The Seattle Seahawks looked every bit the part of defending Super Bowl champions on Friday night, bludgeoning a hapless-looking Chicago Bears team to the tune of 34-6. If this preseason Week 3 contest was truly a dress rehearsal for the regular season, these teams are surely heading in opposite directions.
Before the game, head coach Pete Carroll spoke of his expectations during a press conference, via Clare Farnsworth of Seahawks.com:
I just want guys to play. You want them out there, and have to get more play time just to get adapted to the new season. As we stage it, this is the game they'll play the most. So other than that, it's consistency. We'd like to see us come out and play really good, smart football again. Take care of the ball, like we always do.
It's safe to say Carroll's expectations were exceeded.
Russell Wilson and Seattle's first-team offense mowed down the Bears' starting unit over the course of the first half.
Marshawn Lynch got things started for the Seahawks, plowing into the end zone on a seven-yard rush for the game's first score. Carroll and Co. apparently saw everything they needed from the starting running back, as his night ended after just three rushes.
NFL Network's Ian Rapoport seemed to think Lynch is all set for the regular season:
Later in the first quarter, Wilson showed off his wheels as well, carrying for a seven-yard touchdown rush of his own. The Seahawks' official Twitter account noted just how many rushing scores Wilson has now accumulated:
Wilson continued to rack up the points for Seattle in the second quarter—this time, through the air. After hitting Jermaine Kearse for a 12-yard score, Christine Michael for a seven-yard touchdown and driving for a field goal to end the half, the rout was officially on.
NFL on ESPN tweeted the quarterback's impressive numbers:
Bleacher Report's Ian Kenyon shared his thoughts in regard to one of the quarterback's monikers:
While Seattle's offense flourished, the same could not be said for the Bears.
One player who helped in a big way in the first half was Percy Harvin. He caught three passes for 61 yards and added a 46-yard kick return to open the game, showcasing his great speed and agility.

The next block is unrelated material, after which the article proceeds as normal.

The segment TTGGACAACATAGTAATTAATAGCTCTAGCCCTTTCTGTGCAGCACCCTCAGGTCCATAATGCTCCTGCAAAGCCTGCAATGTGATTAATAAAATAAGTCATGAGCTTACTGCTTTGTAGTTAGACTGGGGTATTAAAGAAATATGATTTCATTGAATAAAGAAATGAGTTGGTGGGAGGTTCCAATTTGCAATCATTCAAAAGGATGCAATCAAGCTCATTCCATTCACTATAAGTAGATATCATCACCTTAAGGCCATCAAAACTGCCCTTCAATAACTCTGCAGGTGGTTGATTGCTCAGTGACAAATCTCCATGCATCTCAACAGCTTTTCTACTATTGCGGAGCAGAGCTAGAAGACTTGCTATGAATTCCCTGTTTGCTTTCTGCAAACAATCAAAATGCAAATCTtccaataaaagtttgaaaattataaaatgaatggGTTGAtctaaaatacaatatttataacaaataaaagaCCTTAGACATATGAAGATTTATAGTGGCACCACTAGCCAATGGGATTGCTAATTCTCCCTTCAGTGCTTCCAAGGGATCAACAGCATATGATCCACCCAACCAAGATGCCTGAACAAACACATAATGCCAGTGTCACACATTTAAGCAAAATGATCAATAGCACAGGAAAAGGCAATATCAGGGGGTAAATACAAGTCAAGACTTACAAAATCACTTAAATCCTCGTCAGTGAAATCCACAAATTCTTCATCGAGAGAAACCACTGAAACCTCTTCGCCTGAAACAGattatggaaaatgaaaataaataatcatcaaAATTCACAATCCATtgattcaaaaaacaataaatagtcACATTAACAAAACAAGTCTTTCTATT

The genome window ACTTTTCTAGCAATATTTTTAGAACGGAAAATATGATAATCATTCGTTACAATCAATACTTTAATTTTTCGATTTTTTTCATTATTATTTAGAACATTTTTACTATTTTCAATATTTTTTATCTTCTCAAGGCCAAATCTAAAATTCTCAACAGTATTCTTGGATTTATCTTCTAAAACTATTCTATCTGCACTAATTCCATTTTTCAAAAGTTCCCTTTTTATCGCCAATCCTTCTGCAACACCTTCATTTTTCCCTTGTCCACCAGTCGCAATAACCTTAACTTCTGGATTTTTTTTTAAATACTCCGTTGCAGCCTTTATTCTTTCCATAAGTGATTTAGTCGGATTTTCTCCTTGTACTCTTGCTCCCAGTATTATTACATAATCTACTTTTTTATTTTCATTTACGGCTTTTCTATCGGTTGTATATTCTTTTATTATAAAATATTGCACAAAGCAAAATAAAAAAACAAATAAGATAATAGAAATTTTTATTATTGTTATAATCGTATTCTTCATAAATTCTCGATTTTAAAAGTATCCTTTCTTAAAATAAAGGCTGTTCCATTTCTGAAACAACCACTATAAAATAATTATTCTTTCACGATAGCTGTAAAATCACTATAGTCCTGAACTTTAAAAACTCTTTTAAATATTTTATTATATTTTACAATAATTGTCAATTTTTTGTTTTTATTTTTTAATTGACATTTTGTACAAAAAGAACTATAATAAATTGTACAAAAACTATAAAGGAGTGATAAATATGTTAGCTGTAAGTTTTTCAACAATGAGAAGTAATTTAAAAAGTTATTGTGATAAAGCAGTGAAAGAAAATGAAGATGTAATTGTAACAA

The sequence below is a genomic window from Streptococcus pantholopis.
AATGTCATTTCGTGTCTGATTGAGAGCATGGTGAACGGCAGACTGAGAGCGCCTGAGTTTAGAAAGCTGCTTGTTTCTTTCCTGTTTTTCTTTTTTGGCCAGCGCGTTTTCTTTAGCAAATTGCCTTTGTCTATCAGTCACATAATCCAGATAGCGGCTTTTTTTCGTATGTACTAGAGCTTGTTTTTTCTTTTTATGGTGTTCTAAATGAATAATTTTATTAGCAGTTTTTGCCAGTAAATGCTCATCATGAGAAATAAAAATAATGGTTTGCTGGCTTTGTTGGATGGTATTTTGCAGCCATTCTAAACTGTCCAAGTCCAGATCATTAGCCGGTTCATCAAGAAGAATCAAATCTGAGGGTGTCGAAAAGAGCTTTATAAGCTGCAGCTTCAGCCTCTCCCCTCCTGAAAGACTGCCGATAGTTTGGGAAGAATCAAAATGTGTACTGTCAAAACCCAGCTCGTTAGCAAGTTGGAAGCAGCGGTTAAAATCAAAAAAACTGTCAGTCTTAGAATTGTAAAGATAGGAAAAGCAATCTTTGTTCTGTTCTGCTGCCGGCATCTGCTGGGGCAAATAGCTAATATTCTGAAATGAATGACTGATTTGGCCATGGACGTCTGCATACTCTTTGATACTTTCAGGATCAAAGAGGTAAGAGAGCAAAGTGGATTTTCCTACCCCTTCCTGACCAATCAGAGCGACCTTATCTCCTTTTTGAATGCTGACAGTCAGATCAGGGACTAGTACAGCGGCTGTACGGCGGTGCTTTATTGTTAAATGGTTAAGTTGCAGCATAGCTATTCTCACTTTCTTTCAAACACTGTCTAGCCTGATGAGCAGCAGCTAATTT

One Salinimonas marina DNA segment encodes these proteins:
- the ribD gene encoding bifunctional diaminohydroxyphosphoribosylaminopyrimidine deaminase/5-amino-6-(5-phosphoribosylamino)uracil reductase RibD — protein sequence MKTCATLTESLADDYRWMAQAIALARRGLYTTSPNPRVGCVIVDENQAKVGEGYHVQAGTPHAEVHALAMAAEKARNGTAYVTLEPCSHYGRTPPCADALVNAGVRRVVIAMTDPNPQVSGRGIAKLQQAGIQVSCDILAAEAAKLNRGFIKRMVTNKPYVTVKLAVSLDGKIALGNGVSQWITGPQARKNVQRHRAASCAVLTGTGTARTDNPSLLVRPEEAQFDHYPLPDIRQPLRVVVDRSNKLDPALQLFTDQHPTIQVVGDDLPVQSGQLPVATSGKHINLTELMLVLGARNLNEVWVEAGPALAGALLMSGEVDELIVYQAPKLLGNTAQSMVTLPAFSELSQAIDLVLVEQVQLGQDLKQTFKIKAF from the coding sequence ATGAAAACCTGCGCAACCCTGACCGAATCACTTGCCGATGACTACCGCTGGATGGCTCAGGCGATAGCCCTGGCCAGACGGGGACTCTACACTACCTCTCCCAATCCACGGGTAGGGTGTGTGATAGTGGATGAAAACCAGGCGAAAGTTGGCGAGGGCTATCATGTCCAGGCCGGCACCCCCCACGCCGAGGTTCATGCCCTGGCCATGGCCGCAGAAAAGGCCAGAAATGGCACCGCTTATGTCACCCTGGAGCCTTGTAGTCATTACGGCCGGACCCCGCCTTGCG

Here's a look at his return, courtesy of the Seahawks' Twitter account:
Quarterback Jay Cutler had his moments, but his game statistics didn't exactly tell the entire story. He completed 12 of his 20 passing attempts for 157 yards and one interception for a passer rating of 64.0 against Seattle. He played better than those numbers would suggest.
Cutler threw a beautiful deep ball to Alshon Jeffery, but the receiver couldn't bring it in. Jeff Dickerson of ESPNChicago tweeted the play as it happened:
Later, Cutler completed a 23-yard pass to tight end Martellus Bennett. It was originally ruled a touchdown, but was overturned, as Bennett was ruled down at the half-yard line. That was followed by a glimpse of the bad Cutler.
No stranger to interceptions, the quarterback tossed one in the worst possible scenario, as Dickerson tweeted the occurrence:
Chicago's first-team offense didn't carry the ball much despite Matt Forte's three carries for 17 yards—an average of 5.7 per attempt. However, Forte is highly regarded as one of the most prolific backs in the league, and there was no reason to risk injury against a very aggressive defense.
Once the first half came to a close, Bleacher Report's Matt Bowen summed the game up perfectly:
In the second half, backups got their shot on the field.
For Seattle, Tarvaris Jackson wasn't great, but did move the ball well enough, completing five of 10 attempts for 65 yards. It was completely different for Terrelle Pryor, who didn't fare well in a short appearance and is no lock to make the roster after a dismal showing.
Rob Rang of CBS Sports shared his thoughts on Pryor's performance:
Jordan Palmer had some misfired passes for Chicago, but he did manage to complete seven of his 10 attempts for 48 yards and looks poised to beat out Jimmy Clausen for the backup quarterback position.
Seattle now moves on to face the Oakland Raiders in its final game of the preseason. Based on the way the team played on Friday night, it can be surmised the starters won't see much time on the field in the preseason finale.
It could be different for the Bears, as they close out the preseason against the Cleveland Browns. There are still plenty of unanswered questions for this team—many of them on the defensive side of the ball—and we could see the starters a bit more as the team attempts to iron out its problems.
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